Rain storm bound for California offers ‘light at the end of the tunnel’

Rain storm bound for California offers ‘light at the end of the tunnel’

However, more wind and rain is expected to hit much of California and the Bay Area on Sunday, adding to nearly three weeks of devastating atmospheric river storms that have caused flooding and mudslides across the state as they hit the Sierra Nevada with piles of snow.

The bulk of the moisture is expected to hit the Bay Area early Sunday afternoon and continue through midday Monday, said Colby Goadley, a National Weather Service meteorologist. It’s likely to mark the last major burst of rain to hit the region for the foreseeable future — potentially giving the region a chance to recover from a near-unbroken line of storms that began in late December.

Another .5 to 1 inch of rain is expected to fall in low-lying areas of the region during the storm, while 1 to 2 inches of rain is forecast for the Santa Cruz Mountains and the Central Coast. While rainfall totals are not as high as previous storms, Goadley noted that the region remains at risk of flooding due to extremely saturated soils that simply cannot handle any more water.

“The ground is still saturated,” Goadley said. “There will still be many opportunities for runoff and localized flooding. We just want everyone to keep paying attention. But hopefully this is the light at the end of the tunnel.”

A flash flood watch remains in effect for nearly the entire Bay Area through Monday evening. In addition, a coastal flood advisory is also in effect for areas along the Pacific coast due to a combination of high tide cycles, high winds and high runoff.

Winds on Sunday and Monday are expected to be less ferocious than previous storms, with gusts over urban centers expected to gust 10 to 20 mph, while higher elevations and coastal regions could experience gusts of 20 to 30 mph.

“Thankfully this is not as nefarious a system as some recent events,” Goadley said.

Rain fell across much of the Bay Area Sunday morning, providing a prelude to the next round of storms later in the day.

As of 7:30 a.m., about two-thirds of an inch of rain had fallen over most of the lower-lying parts of the Bay Area over the previous 24 hours, according to rain gauges maintained by the National Oceanic and Atmospheric Administration. San Jose received up to 0.43 inches of rain in that span, while up to 1.75 inches fell in the Oakland Hills. The Santa Cruz Mountains received anywhere from .91 to 2.56 inches of rain.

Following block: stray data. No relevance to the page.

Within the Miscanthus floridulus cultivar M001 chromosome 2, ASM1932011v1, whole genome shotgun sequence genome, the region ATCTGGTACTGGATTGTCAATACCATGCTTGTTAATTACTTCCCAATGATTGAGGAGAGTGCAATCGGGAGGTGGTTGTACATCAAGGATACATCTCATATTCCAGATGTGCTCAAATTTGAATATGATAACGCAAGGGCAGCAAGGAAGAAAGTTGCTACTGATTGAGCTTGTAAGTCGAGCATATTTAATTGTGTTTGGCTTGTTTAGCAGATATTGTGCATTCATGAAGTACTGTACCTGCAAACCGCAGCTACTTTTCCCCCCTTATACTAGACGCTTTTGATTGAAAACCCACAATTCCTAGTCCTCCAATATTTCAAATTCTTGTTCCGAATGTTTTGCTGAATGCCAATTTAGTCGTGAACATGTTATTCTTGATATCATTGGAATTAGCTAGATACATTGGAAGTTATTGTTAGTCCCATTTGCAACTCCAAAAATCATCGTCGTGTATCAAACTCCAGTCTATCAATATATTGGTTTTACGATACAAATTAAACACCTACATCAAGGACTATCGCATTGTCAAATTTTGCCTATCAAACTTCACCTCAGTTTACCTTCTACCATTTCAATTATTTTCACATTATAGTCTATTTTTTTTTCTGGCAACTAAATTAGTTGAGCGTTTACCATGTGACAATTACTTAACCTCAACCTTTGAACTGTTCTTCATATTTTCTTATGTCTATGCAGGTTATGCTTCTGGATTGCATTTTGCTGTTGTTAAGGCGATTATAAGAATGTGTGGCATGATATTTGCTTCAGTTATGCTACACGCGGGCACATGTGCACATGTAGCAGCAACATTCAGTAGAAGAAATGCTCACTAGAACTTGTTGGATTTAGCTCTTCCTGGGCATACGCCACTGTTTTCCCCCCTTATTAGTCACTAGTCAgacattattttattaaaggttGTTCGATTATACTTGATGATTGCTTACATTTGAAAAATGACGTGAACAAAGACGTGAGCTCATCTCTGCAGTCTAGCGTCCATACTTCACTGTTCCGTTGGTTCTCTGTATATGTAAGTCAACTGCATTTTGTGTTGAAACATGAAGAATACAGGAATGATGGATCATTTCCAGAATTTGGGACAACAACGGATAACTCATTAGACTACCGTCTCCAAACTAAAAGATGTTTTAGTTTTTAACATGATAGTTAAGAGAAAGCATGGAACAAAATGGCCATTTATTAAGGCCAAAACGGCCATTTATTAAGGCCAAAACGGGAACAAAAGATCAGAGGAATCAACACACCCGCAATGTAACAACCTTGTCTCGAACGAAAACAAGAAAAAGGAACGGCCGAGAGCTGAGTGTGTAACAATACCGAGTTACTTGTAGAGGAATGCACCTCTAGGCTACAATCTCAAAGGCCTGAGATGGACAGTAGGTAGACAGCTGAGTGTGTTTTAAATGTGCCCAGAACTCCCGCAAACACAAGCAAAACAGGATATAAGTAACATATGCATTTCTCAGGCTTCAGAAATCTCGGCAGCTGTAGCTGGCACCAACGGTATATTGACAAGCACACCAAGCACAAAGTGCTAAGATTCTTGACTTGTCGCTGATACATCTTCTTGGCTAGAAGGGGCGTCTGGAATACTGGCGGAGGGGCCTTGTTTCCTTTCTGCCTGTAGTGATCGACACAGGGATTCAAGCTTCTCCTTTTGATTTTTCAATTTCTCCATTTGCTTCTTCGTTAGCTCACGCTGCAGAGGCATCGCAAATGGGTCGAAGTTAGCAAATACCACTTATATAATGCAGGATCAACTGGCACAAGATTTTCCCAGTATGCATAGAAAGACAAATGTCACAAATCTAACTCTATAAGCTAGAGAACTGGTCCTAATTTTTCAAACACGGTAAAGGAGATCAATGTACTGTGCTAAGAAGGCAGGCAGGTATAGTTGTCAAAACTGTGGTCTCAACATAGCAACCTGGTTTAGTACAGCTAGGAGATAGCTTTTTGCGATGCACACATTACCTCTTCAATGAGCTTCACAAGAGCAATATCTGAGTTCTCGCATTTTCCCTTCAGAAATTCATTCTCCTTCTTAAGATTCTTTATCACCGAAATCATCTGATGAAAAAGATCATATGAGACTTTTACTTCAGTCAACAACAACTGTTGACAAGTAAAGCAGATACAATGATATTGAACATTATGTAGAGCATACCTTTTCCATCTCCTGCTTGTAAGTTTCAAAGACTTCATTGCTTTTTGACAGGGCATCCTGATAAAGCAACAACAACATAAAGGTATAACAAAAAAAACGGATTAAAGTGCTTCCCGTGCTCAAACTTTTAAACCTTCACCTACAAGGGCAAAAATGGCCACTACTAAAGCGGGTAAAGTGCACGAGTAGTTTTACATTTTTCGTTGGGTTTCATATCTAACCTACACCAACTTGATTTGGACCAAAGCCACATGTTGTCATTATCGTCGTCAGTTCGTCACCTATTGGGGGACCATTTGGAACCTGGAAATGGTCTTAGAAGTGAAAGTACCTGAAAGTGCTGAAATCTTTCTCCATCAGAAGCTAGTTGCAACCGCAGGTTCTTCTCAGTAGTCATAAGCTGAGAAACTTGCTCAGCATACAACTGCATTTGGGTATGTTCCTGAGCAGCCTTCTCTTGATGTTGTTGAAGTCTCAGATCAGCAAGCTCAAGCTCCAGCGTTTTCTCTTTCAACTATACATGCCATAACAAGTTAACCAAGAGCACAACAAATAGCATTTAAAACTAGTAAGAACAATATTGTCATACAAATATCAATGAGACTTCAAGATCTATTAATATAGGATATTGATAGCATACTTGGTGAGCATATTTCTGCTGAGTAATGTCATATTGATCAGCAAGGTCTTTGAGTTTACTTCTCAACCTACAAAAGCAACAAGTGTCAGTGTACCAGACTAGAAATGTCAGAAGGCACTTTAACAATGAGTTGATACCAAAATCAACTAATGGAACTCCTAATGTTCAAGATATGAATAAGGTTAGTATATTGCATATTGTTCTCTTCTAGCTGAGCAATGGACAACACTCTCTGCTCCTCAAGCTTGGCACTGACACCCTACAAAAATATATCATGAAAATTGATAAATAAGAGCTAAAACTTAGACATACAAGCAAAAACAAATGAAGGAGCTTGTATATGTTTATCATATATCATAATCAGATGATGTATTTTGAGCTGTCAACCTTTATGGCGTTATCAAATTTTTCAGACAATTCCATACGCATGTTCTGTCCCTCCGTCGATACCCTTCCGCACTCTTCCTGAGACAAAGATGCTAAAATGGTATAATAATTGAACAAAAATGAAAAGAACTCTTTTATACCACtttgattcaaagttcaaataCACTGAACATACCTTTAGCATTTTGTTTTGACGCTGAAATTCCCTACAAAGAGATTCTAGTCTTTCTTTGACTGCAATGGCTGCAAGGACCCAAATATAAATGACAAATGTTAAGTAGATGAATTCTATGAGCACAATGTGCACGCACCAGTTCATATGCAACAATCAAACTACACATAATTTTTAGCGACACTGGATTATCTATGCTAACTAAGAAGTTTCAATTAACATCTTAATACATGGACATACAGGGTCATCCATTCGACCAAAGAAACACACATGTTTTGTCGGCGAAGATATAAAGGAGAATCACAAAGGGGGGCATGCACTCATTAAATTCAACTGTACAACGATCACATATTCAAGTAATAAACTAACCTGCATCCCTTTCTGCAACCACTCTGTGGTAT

To the east, the Sierra is expected to be swept by snow once again, with 12 to 18 inches of fresh powder expected to fall over the Donner and Echo passes Monday evening. Up to two feet of snow could fall over Ebbetts, Sonora and Tioga passes.

🌧️ Another round of precipitation will bring periods of moderate rain and moderate to heavy mountain snow to inland #NorCal through Monday.

Keep monitoring the latest forecast at https://t.co/WjKBsJmkq2 and road conditions at https://t.co/6jnhwJwcfC #CAwx pic.twitter.com/HPqASvWVjk

— NWS Sacramento (@NWSSacramento) January 15, 2023

It adds to impressive snowfall totals across the Sierra Nevada in recent weeks, which have pushed the area’s snowfall to double its normal average for this time of year.

About 7.5 feet of snow fell at the UC Berkeley Central Sierra Snow Lab near Donner Summit in the past week alone, the weather post reported Sunday morning. That included nearly two feet of snow over the past 24 hours and 42.7 inches of snow since Friday morning.

The meteorological station has already received 92% of the snow that normally falls by April 1.

One last round of rain could hit the Bay Area Wednesday afternoon, though this system should be nothing like the previous line of storms that have flooded the region in recent weeks. Rainfall totals Wednesday are expected to reach barely 0.1 inch for most of the region during that weather system, Goadley said.

Check back for updates on this developing story.

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